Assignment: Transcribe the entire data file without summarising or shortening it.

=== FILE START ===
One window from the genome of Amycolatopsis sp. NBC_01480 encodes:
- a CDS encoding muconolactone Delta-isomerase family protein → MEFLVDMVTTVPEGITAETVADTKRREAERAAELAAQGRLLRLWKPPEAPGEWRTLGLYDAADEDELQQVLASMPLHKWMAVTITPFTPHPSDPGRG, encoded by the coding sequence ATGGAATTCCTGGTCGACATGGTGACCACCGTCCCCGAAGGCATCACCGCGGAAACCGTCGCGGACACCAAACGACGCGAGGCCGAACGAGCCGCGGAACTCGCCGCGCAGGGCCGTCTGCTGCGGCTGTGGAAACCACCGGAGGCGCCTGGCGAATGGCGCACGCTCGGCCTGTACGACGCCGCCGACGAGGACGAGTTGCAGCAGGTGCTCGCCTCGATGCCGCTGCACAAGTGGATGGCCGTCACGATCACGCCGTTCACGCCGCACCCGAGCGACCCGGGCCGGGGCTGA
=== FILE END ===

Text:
One window from the genome of Amycolatopsis sp. NBC_01480 encodes:
- a CDS encoding muconolactone Delta-isomerase family protein → MEFLVDMVTTVPEGITAETVADTKRREAERAAELAAQGRLLRLWKPPEAPGEWRTLGLYDAADEDELQQVLASMPLHKWMAVTITPFTPHPSDPGRG, encoded by the coding sequence ATGGAATTCCTGGTCGACATGGTGACCACCGTCCCCGAAGGCATCACCGCGGAAACCGTCGCGGACACCAAACGACGCGAGGCCGAACGAGCCGCGGAACTCGCCGCGCAGGGCCGTCTGCTGCGGCTGTGGAAACCACCGGAGGCGCCTGGCGAATGGCGCACGCTCGGCCTGTACGACGCCGCCGACGAGGACGAGTTGCAGCAGGTGCTCGCCTCGATGCCGCTGCACAAGTGGATGGCCGTCACGATCACGCCGTTCACGCCGCACCCGAGCGACCCGGGCCGGGGCTGA